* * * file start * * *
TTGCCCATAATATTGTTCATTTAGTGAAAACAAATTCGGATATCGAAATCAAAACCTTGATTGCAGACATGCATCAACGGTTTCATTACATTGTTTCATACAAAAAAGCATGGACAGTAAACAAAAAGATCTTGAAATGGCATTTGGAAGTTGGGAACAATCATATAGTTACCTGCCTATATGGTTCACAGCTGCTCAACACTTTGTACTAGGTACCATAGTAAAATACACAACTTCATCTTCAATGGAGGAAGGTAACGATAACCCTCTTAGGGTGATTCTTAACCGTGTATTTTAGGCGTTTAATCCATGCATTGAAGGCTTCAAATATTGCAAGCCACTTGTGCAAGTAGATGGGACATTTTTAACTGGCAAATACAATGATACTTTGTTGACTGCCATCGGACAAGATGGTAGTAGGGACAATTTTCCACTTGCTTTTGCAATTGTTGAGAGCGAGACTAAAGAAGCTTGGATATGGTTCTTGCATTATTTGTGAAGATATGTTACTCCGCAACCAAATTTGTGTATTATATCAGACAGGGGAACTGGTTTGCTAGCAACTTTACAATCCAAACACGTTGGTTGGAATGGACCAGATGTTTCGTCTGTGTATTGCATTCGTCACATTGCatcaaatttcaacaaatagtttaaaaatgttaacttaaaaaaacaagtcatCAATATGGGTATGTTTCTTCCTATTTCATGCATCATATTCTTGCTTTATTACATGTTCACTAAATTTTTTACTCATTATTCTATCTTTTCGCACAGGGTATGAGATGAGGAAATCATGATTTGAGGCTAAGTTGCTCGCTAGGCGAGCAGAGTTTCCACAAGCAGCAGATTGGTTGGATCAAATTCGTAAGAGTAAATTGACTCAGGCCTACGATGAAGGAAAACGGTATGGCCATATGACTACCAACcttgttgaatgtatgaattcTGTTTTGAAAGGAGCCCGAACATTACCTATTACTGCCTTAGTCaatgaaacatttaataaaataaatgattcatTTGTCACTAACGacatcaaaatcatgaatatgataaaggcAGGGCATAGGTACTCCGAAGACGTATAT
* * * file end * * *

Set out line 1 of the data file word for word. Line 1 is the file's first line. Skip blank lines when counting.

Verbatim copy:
TTGCCCATAATATTGTTCATTTAGTGAAAACAAATTCGGATATCGAAATCAAAACCTTGATTGCAGACATGCATCAACGGTTTCATTACATTGTTTCATACAAAAAAGCATGGACAGTAAACAAAAAGATCTTGAAATGGCATTTGGAAGTTGGGAACAATCATATAGTTACCTGCCTATATGGTTCACAGCTGCTCAACACTTTGTACTAGGTACCATAGTAAAATACACAACTTCATCTTCAATGGAGGAAGGTAACGATAACCCTCTTAGGGTGATTCTTAACCGTGTATTTTAGGCGTTTAATCCATGCATTGAAGGCTTCAAATATTGCAAGCCACTTGTGCAAGTAGATGGGACATTTTTAACTGGCAAATACAATGATACTTTGTTGACTGCCATCGGACAAGATGGTAGTAGGGACAATTTTCCACTTGCTTTTGCAATTGTTGAGAGCGAGACTAAAGAAGCTTGGATATGGTTCTTGCATTATTTGTGAAGATATGTTACTCCGCAACCAAATTTGTGTATTATATCAGACAGGGGAACTGGTTTGCTAGCAACTTTACAATCCAAACACGTTGGTTGGAATGGACCAGATGTTTCGTCTGTGTATTGCATTCGTCACATTGCatcaaatttcaacaaatagtttaaaaatgttaacttaaaaaaacaagtcatCAATATGGGTATGTTTCTTCCTATTTCATGCATCATATTCTTGCTTTATTACATGTTCACTAAATTTTTTACTCATTATTCTATCTTTTCGCACAGGGTATGAGATGAGGAAATCATGATTTGAGGCTAAGTTGCTCGCTAGGCGAGCAGAGTTTCCACAAGCAGCAGATTGGTTGGATCAAATTCGTAAGAGTAAATTGACTCAGGCCTACGATGAAGGAAAACGGTATGGCCATATGACTACCAACcttgttgaatgtatgaattcTGTTTTGAAAGGAGCCCGAACATTACCTATTACTGCCTTAGTCaatgaaacatttaataaaataaatgattcatTTGTCACTAACGacatcaaaatcatgaatatgataaaggcAGGGCATAGGTACTCCGAAGACGTATAT